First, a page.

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U.S. Rep. Scott DesJarlais

 

NASHVILLE — Republican U.S. Rep. Scott DesJarlais is coming under fire from GOP challenger Grant Starrett's campaign after the congressman this week passed up an opportunity to grill Planned Parenthood's chief during an often contentious U.S. House hearing.

"Scott DesJarlais just showed the American people why Washington, D.C., is so hated and why he is unfit to be a congressman," Starrett campaign manager Tommy Schultz charged in a statement.

DesJarlais handed over his five minutes of question time to others. Schultz said when the 4th District incumbent "had the opportunity to directly question Cecile Richards of Planned Parenthood about the sick and disturbing activities of her organization that were exposed in undercover videos — Scott DesJarlais simply passed the microphone. My jaw dropped."

Left unsaid by Starrett's campaign were DesJarlais' past controversies over abortion. Court records from his 2000 divorce, released in 2012, revealed the pro-life physician went along with his then-wife's decision to obtain two abortions and encouraged a former patient with whom he'd had an affair to undergo the procedure as well.

DesJarlais has long said his life changed dramatically when he remarried, that he has since found God and has voted "100 percent pro-life."

His spokesman, Robert Jameson, said Wednesday there was a simple reason why the South Pittsburg, Tenn., lawmaker yielded his time.

"There were several Republican women from other committees that asked for time to be yielded to them by members of the House Oversight Committee so they would have an opportunity to weigh in and participate in the hearing," Jameson said. "I think all those with pro-life values would understand the import of having [Republican] congressional women weigh in on this issue."

Jameson said Rep. Mia Love, R-Utah, who doesn't serve on the panel, had asked DesJarlais for his time so she could question Richards.

Love's spokesman could not be contacted Wednesday afternoon and evening.

DesJarlais battled the abortion revelations again in 2014 during his GOP primary battle with state Sen. Jim Tracy, R-Shelbyville, which the congressman won by just 38 votes.

Tracy raised the revelations when he first announced, questioning DesJarlais' effectiveness, and hit the issue hard in television and radio spots late in his campaign.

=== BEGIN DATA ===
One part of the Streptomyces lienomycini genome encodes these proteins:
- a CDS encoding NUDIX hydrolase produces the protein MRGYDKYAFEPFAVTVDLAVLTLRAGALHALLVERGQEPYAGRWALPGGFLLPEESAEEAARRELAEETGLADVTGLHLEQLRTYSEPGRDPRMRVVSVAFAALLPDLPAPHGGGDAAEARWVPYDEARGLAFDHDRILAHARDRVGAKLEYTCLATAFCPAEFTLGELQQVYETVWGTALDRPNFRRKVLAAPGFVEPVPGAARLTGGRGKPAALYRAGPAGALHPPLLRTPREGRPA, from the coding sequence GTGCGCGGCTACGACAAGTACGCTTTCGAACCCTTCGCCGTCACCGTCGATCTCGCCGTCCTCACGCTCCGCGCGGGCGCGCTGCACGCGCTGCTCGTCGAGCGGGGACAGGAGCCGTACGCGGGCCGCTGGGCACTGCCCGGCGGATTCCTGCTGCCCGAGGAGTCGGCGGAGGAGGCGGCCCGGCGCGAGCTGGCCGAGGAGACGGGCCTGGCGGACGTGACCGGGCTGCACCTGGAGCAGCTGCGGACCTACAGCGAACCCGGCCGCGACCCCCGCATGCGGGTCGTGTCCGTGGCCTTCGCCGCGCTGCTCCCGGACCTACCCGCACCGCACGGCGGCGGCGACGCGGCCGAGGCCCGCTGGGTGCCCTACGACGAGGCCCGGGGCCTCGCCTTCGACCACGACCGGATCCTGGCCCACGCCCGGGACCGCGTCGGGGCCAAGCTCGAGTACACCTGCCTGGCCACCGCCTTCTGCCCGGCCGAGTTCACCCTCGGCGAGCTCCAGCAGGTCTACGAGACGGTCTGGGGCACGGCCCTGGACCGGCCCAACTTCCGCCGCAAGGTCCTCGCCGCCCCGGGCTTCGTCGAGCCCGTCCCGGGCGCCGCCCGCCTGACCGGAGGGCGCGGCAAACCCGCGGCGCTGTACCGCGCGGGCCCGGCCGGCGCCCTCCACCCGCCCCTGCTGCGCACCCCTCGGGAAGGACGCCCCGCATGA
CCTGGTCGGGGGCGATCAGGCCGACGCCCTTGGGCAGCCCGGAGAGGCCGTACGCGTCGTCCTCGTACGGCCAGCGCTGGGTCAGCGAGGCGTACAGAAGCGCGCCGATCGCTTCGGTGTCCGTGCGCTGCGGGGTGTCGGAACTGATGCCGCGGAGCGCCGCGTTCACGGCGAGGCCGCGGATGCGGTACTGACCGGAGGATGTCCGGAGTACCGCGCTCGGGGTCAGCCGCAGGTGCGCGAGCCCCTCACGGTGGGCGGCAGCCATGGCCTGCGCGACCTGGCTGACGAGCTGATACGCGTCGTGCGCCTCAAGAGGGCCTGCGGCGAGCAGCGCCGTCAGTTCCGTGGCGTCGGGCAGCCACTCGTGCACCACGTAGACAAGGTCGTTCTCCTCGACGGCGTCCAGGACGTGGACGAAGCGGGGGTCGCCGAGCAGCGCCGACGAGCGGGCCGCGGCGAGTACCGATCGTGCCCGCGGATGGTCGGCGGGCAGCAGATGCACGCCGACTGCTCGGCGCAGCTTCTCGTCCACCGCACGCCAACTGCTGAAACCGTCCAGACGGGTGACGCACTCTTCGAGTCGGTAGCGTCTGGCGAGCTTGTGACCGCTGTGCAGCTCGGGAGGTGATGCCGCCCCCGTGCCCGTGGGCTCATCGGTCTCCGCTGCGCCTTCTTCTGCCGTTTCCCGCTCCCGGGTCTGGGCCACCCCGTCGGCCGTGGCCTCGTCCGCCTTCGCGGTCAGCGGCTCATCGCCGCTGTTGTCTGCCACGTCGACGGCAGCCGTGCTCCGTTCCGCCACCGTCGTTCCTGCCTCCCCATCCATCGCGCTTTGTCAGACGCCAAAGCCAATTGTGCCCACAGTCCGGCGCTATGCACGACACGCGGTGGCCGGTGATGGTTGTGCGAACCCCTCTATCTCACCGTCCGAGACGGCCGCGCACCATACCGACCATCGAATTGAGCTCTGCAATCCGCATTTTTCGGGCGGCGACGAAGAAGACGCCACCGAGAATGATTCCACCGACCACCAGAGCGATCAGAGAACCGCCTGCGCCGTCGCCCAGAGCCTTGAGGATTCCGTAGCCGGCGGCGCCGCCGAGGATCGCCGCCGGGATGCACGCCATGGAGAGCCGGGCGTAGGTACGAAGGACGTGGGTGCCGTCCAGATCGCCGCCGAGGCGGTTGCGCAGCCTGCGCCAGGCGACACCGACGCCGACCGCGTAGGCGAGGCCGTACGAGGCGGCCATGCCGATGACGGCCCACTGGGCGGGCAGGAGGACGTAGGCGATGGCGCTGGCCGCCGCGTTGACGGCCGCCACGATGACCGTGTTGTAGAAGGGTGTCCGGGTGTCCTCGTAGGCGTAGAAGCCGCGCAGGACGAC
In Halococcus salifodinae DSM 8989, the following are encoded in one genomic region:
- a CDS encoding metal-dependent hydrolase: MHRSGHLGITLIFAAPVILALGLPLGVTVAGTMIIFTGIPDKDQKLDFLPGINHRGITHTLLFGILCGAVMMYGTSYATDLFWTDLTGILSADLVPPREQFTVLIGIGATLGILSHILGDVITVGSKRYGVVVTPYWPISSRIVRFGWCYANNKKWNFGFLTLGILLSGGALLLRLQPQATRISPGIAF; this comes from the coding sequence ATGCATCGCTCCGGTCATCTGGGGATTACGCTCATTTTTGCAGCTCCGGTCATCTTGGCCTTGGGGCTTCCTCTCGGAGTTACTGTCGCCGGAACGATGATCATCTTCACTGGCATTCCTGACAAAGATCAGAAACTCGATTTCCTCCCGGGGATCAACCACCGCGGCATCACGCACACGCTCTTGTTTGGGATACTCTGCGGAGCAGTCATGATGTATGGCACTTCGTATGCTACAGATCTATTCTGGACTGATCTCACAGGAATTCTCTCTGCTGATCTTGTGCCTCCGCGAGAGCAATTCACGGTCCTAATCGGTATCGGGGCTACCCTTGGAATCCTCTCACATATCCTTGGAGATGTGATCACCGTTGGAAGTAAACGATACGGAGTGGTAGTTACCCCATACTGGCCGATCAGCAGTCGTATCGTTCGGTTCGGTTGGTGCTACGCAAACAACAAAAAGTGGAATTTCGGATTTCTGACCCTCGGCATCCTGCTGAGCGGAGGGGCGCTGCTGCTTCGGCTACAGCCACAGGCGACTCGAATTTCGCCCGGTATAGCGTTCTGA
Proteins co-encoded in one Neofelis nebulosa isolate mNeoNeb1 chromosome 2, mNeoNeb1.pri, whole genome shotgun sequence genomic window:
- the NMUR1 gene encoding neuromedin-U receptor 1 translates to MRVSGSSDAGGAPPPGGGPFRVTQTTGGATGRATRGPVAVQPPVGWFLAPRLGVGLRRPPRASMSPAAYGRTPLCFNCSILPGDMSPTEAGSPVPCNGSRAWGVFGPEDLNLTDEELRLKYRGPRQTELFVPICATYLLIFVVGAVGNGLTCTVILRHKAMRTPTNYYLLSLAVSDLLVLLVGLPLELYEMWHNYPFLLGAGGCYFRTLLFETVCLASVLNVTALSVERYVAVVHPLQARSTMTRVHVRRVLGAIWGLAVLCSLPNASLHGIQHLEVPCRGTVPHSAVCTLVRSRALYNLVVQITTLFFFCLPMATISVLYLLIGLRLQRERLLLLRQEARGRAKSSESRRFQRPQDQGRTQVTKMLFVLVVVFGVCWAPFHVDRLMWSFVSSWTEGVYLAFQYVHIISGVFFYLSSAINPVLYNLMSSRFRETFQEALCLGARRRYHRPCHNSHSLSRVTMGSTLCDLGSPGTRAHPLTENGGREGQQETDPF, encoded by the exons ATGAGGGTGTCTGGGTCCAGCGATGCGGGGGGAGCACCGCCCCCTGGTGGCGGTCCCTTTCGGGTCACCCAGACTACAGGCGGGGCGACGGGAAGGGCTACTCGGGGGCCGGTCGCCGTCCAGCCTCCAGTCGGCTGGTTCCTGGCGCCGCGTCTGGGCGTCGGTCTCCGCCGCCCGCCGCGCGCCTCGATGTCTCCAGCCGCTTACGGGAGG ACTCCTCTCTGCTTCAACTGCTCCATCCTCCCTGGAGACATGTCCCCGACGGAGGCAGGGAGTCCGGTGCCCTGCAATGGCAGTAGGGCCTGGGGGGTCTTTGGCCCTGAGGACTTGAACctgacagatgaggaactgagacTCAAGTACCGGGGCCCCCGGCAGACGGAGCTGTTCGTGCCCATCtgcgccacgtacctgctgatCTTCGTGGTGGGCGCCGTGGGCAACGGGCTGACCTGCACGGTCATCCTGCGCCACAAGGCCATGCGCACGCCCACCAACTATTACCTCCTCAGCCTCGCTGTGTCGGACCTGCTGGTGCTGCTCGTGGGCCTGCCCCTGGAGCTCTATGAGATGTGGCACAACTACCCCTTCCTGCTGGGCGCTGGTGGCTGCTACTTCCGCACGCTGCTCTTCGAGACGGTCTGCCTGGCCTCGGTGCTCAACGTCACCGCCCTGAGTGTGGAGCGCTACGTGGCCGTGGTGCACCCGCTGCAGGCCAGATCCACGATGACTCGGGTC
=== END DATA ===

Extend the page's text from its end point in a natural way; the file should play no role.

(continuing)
DesJarlais responded that he consistently has voted in support of the National Right to Life Committee's agenda while in Congress.

Starrett, meanwhile, has used what political experts call a follow-the-dots approach to DesJarlais' past.

Since allegations about Planned Parenthood "selling" parts of aborted fetuses first surfaced on videos — which Planned Parenthood says were doctored to put the organization in the worst possible light — Starrett has sent out a steady stream of social media messages denouncing the organization and calling for Congress to pull the organization's federal funding.

None of his messages, however, mention DesJarlais. Asked Wednesday why he thought DesJarlais had yielded his time, Schultz suggested a reporter ask the congressman.

Jameson said it's "important to keep in mind that congressman DesJarlais today actually voted against the continuing resolution that keeps Planned Parenthood funded and has said he will not support any continuing resolution that would."

"He's been out in front on this issue and I think it's laughable," he said of the Starrett campaign's criticisms.

Dr. Bruce Oppenheimer, a Vanderbilt University political science professor who follows the 4th District, said he doesn't see the Starrett campaign's apparent strategy on DesJarlais and abortion as terribly effective.

"It's not like DesJarlais is voting to fund Planned Parenthood," Oppenheimer said. "He let someone else rake them over the coals. Maybe it resonates, but with whom? The question is, can you keep adding them up and keep piling them up and that's hard to do. It'd be easier if [DesJarlais] went off the reservation and then people would go, 'Wow.'"

Jameson charged that Starrett's campaign is "floundering in Tennessee's 4th District on account of he simply has no tie to the area and is simply using his parents' money to run for the seat. The people know Congressman DesJarlais' position on pro-life issues. He's been a consistent advocate for the unborn."

Contact Andy Sher at asher@timesfreepress.com or 615-255-0550.

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